"I think East Knoxville has a bright future. One reason is it hasn't gone through 50 years of change like everything else has. It missed 50 years, and all the things we've learned in those last 50 years. Drive out Kingston Pike now. Is that really a good-looking street, or is that just a busy commercial street? It's where you go to get things. There's only one way to use it," he says.
Nichols says she hopes the streetscape reminds people of the corridor's history, and inspires more businesses or entrepreneurs looking for an interesting, low-cost historic building in which to work will look in East Knoxville. That, hopefully, will draw attention from more preservationists.
"At one point, Magnolia was the entrance to the city. Do we want to be someone else? Or do we want to restore it to our former glory?" asks Nichols. "People are always talking about historic preservation. We've got to claim some of that, too."
That's the area's great advantage going forward, says David Fox, an architecture and urban planning professor at the University of Tennessee. Young adults are looking for houses with character located close to the city center and in an area with a distinct identity—all of which the neighborhoods along Magnolia offer. "One of the things that it has that West Knoxville doesn't is history, and you could play off that," he says. "There's a lot of potential for younger people who don't want to live in the suburbs [in West Knoxville]. The potential for that demographic is really high."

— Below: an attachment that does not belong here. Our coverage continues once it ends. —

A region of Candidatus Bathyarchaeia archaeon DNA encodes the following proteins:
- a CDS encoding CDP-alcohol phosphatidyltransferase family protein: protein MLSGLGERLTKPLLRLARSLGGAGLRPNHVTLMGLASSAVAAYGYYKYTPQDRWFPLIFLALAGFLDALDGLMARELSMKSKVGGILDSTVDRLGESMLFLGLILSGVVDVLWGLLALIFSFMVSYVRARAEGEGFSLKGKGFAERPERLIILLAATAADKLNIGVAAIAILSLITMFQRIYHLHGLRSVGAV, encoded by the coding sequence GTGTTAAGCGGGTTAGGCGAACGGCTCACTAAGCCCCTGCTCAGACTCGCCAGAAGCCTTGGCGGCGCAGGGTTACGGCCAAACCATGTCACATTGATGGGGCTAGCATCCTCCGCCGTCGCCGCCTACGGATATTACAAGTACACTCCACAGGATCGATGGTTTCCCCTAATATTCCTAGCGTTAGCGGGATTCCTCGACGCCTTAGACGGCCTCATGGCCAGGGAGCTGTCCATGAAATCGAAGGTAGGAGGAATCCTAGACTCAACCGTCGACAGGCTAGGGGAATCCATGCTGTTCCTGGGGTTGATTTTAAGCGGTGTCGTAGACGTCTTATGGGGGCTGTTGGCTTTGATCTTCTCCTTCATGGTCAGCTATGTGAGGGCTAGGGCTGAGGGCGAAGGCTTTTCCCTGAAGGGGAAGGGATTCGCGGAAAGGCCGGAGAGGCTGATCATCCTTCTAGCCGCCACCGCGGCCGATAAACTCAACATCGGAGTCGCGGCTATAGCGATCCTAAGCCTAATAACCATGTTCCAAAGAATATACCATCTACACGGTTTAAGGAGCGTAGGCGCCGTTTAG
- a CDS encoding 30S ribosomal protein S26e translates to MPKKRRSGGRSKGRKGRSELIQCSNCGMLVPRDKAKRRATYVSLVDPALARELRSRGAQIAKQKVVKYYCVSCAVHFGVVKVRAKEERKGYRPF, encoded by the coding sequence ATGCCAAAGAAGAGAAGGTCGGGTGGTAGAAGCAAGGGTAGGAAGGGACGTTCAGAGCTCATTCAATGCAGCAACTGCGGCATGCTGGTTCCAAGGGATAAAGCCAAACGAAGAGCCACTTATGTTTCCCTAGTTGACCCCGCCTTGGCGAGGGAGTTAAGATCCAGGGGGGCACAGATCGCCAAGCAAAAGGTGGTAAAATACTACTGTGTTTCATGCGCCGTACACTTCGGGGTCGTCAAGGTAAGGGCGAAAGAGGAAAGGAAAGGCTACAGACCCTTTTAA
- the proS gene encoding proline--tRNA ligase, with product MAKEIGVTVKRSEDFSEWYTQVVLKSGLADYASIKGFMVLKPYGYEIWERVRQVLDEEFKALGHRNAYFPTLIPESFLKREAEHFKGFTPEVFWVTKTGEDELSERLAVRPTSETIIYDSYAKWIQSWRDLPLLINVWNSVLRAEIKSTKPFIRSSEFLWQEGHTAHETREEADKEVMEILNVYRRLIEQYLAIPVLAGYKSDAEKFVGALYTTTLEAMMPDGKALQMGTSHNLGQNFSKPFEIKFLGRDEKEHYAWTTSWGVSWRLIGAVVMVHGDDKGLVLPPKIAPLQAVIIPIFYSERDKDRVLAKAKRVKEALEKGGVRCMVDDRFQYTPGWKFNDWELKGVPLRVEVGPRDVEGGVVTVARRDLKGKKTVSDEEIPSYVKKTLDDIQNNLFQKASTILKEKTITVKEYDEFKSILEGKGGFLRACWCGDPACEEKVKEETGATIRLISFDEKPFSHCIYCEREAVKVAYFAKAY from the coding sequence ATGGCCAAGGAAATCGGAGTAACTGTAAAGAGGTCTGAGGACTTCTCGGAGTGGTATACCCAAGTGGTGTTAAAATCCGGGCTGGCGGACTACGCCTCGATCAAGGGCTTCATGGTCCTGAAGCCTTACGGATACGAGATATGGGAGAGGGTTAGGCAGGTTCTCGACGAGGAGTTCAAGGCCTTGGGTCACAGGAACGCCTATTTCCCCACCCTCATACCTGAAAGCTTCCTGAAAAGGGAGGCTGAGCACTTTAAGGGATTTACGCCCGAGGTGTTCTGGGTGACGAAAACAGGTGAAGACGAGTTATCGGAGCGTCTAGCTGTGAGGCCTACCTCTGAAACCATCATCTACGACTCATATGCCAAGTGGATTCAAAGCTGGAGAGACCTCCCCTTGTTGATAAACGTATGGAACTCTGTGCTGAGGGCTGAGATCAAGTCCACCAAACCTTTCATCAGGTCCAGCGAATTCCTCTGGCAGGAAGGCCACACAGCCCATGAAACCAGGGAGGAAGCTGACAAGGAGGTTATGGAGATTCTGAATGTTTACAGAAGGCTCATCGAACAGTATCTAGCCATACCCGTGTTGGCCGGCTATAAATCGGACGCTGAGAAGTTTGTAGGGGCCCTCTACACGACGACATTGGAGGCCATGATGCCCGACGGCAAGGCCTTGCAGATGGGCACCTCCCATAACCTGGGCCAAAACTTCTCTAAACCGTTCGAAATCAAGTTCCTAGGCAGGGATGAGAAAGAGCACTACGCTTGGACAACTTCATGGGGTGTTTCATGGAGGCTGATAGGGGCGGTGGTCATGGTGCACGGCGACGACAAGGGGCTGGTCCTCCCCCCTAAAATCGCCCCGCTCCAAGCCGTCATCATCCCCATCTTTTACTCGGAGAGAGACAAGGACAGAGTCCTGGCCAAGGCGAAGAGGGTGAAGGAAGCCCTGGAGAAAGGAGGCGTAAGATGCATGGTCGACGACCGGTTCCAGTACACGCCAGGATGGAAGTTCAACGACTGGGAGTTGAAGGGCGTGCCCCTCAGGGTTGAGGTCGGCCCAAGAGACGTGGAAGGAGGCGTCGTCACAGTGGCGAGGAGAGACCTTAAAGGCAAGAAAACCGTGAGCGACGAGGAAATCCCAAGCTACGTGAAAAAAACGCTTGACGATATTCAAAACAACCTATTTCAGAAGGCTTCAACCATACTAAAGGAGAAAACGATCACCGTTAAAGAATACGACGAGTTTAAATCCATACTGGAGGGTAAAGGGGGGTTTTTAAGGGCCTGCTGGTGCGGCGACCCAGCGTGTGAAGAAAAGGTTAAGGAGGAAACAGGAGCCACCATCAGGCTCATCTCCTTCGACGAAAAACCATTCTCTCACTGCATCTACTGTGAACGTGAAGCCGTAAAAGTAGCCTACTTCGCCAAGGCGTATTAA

The plan, as the city laid out in April, focuses on improvements that have already shown results in other parts of town. Whetsel has helmed the North Gay Street streetscaping for the last couple of years, which is essentially a smaller-scale version of what the city plans to do on Magnolia. The 400 and 500 blocks are in the process of having the traffic lanes reduced (down to one lane in each direction), better pedestrian crosswalks marked, and sidewalk landscaping done. The Downtown North project, like Magnolia, has also been upgrading its storefronts with facade grants. But the success that area is starting to see didn't happen for several years.
"The facades started up there [Downtown North] about five to seven years ago, and real estate is getting snapped up out there left and right. It's happening," Whetsel says.
Dawn Michelle Foster, the city's deputy director of redevelopment and the leader of the Magnolia Avenue streetscape project, says the whole project originated with a 2009 study of the Magnolia Avenue Corridor, which recommended a complete-street redesign (a complete street is one that facilitates the use of alternative transportation) in order to attract more businesses and development.
"Instead of that wide, six-lane section—someone said it's wider than an interstate sometimes—but with some kind of streetscaping enhancement to it, it can liven up the whole community," Foster says. "I think the overall result is to improve that area, and then you hope to attract adjoining properties to do the same. You have a neighbor landscaping their yard, and you think ‘well, I better do something.'"